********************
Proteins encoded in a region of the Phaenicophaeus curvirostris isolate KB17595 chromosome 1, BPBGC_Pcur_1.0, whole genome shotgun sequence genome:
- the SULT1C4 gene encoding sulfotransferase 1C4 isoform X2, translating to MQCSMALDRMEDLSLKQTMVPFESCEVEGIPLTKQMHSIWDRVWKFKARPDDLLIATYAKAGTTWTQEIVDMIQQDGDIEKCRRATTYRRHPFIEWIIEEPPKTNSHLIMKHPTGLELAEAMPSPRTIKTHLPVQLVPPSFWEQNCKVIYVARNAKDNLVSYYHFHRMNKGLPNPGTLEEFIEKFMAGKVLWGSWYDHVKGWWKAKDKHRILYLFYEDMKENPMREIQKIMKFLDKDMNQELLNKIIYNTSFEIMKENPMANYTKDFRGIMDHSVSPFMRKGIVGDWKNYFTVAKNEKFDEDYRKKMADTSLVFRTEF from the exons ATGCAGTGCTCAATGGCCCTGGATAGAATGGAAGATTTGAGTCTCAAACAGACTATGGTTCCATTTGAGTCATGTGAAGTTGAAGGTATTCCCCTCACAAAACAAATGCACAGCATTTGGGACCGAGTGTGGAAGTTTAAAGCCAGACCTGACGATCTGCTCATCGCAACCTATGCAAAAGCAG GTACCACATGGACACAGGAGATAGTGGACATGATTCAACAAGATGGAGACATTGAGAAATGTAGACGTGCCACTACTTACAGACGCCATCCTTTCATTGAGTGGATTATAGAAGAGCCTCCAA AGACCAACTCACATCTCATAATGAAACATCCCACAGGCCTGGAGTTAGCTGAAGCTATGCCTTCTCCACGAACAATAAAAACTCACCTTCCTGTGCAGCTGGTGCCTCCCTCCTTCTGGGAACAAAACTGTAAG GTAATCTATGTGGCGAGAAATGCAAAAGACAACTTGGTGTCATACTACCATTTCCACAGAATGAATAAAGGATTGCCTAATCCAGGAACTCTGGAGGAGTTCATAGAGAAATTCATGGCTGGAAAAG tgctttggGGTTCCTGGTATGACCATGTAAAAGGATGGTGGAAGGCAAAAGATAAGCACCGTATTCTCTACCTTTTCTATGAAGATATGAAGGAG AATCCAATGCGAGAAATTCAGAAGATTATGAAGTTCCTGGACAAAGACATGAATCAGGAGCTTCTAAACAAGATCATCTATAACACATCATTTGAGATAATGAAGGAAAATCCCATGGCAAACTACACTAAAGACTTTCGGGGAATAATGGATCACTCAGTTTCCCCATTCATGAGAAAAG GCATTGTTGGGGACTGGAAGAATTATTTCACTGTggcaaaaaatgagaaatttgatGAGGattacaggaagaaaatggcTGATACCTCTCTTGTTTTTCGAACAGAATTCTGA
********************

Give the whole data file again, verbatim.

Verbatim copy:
Proteins encoded in a region of the Phaenicophaeus curvirostris isolate KB17595 chromosome 1, BPBGC_Pcur_1.0, whole genome shotgun sequence genome:
- the SULT1C4 gene encoding sulfotransferase 1C4 isoform X2, translating to MQCSMALDRMEDLSLKQTMVPFESCEVEGIPLTKQMHSIWDRVWKFKARPDDLLIATYAKAGTTWTQEIVDMIQQDGDIEKCRRATTYRRHPFIEWIIEEPPKTNSHLIMKHPTGLELAEAMPSPRTIKTHLPVQLVPPSFWEQNCKVIYVARNAKDNLVSYYHFHRMNKGLPNPGTLEEFIEKFMAGKVLWGSWYDHVKGWWKAKDKHRILYLFYEDMKENPMREIQKIMKFLDKDMNQELLNKIIYNTSFEIMKENPMANYTKDFRGIMDHSVSPFMRKGIVGDWKNYFTVAKNEKFDEDYRKKMADTSLVFRTEF from the exons ATGCAGTGCTCAATGGCCCTGGATAGAATGGAAGATTTGAGTCTCAAACAGACTATGGTTCCATTTGAGTCATGTGAAGTTGAAGGTATTCCCCTCACAAAACAAATGCACAGCATTTGGGACCGAGTGTGGAAGTTTAAAGCCAGACCTGACGATCTGCTCATCGCAACCTATGCAAAAGCAG GTACCACATGGACACAGGAGATAGTGGACATGATTCAACAAGATGGAGACATTGAGAAATGTAGACGTGCCACTACTTACAGACGCCATCCTTTCATTGAGTGGATTATAGAAGAGCCTCCAA AGACCAACTCACATCTCATAATGAAACATCCCACAGGCCTGGAGTTAGCTGAAGCTATGCCTTCTCCACGAACAATAAAAACTCACCTTCCTGTGCAGCTGGTGCCTCCCTCCTTCTGGGAACAAAACTGTAAG GTAATCTATGTGGCGAGAAATGCAAAAGACAACTTGGTGTCATACTACCATTTCCACAGAATGAATAAAGGATTGCCTAATCCAGGAACTCTGGAGGAGTTCATAGAGAAATTCATGGCTGGAAAAG tgctttggGGTTCCTGGTATGACCATGTAAAAGGATGGTGGAAGGCAAAAGATAAGCACCGTATTCTCTACCTTTTCTATGAAGATATGAAGGAG AATCCAATGCGAGAAATTCAGAAGATTATGAAGTTCCTGGACAAAGACATGAATCAGGAGCTTCTAAACAAGATCATCTATAACACATCATTTGAGATAATGAAGGAAAATCCCATGGCAAACTACACTAAAGACTTTCGGGGAATAATGGATCACTCAGTTTCCCCATTCATGAGAAAAG GCATTGTTGGGGACTGGAAGAATTATTTCACTGTggcaaaaaatgagaaatttgatGAGGattacaggaagaaaatggcTGATACCTCTCTTGTTTTTCGAACAGAATTCTGA